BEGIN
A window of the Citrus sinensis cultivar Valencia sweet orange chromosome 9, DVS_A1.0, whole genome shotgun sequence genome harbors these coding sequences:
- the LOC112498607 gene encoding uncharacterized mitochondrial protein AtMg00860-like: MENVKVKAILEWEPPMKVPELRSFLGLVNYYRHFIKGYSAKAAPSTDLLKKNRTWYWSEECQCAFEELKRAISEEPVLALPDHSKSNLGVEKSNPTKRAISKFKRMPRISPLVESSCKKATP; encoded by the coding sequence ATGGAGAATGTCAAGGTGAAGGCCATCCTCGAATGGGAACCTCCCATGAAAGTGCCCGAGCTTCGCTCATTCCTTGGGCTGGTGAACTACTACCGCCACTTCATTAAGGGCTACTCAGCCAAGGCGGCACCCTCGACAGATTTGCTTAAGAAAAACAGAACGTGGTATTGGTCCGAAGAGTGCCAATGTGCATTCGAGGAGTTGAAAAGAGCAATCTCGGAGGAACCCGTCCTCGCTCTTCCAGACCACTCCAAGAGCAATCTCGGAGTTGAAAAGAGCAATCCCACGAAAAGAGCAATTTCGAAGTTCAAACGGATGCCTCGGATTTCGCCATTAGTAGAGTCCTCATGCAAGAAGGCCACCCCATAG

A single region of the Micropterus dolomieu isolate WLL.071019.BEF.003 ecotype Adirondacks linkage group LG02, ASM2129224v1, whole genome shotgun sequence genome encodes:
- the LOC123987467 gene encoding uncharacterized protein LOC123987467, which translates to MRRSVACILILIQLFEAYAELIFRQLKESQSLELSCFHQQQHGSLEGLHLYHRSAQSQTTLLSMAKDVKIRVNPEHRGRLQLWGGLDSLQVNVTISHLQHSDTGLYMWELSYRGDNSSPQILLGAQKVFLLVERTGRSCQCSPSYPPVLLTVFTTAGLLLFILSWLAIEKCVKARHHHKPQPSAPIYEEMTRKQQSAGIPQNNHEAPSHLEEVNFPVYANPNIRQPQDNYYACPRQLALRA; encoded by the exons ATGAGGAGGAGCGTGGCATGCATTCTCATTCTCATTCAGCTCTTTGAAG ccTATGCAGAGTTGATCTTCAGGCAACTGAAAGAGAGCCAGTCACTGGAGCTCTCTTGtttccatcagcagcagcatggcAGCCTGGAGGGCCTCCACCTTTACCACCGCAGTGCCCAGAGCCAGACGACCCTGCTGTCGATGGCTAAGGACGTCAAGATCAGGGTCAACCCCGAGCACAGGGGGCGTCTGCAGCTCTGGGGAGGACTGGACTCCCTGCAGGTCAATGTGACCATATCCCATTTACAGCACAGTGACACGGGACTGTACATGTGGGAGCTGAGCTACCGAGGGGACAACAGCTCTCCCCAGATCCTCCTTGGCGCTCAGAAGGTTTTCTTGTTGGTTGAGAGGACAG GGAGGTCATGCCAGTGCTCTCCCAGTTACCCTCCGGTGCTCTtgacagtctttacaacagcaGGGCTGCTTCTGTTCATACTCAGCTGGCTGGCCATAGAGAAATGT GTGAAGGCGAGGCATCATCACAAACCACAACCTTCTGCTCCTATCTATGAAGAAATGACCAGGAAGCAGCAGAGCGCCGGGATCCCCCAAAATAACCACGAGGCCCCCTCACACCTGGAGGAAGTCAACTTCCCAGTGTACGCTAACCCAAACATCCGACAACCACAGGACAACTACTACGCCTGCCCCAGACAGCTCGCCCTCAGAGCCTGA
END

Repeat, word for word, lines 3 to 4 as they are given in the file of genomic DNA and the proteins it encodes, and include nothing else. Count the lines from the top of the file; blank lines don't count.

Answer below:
A single region of the Micropterus dolomieu isolate WLL.071019.BEF.003 ecotype Adirondacks linkage group LG02, ASM2129224v1, whole genome shotgun sequence genome encodes:
- the LOC123987467 gene encoding uncharacterized protein LOC123987467, which translates to MRRSVACILILIQLFEAYAELIFRQLKESQSLELSCFHQQQHGSLEGLHLYHRSAQSQTTLLSMAKDVKIRVNPEHRGRLQLWGGLDSLQVNVTISHLQHSDTGLYMWELSYRGDNSSPQILLGAQKVFLLVERTGRSCQCSPSYPPVLLTVFTTAGLLLFILSWLAIEKCVKARHHHKPQPSAPIYEEMTRKQQSAGIPQNNHEAPSHLEEVNFPVYANPNIRQPQDNYYACPRQLALRA; encoded by the exons ATGAGGAGGAGCGTGGCATGCATTCTCATTCTCATTCAGCTCTTTGAAG ccTATGCAGAGTTGATCTTCAGGCAACTGAAAGAGAGCCAGTCACTGGAGCTCTCTTGtttccatcagcagcagcatggcAGCCTGGAGGGCCTCCACCTTTACCACCGCAGTGCCCAGAGCCAGACGACCCTGCTGTCGATGGCTAAGGACGTCAAGATCAGGGTCAACCCCGAGCACAGGGGGCGTCTGCAGCTCTGGGGAGGACTGGACTCCCTGCAGGTCAATGTGACCATATCCCATTTACAGCACAGTGACACGGGACTGTACATGTGGGAGCTGAGCTACCGAGGGGACAACAGCTCTCCCCAGATCCTCCTTGGCGCTCAGAAGGTTTTCTTGTTGGTTGAGAGGACAG GGAGGTCATGCCAGTGCTCTCCCAGTTACCCTCCGGTGCTCTtgacagtctttacaacagcaGGGCTGCTTCTGTTCATACTCAGCTGGCTGGCCATAGAGAAATGT GTGAAGGCGAGGCATCATCACAAACCACAACCTTCTGCTCCTATCTATGAAGAAATGACCAGGAAGCAGCAGAGCGCCGGGATCCCCCAAAATAACCACGAGGCCCCCTCACACCTGGAGGAAGTCAACTTCCCAGTGTACGCTAACCCAAACATCCGACAACCACAGGACAACTACTACGCCTGCCCCAGACAGCTCGCCCTCAGAGCCTGA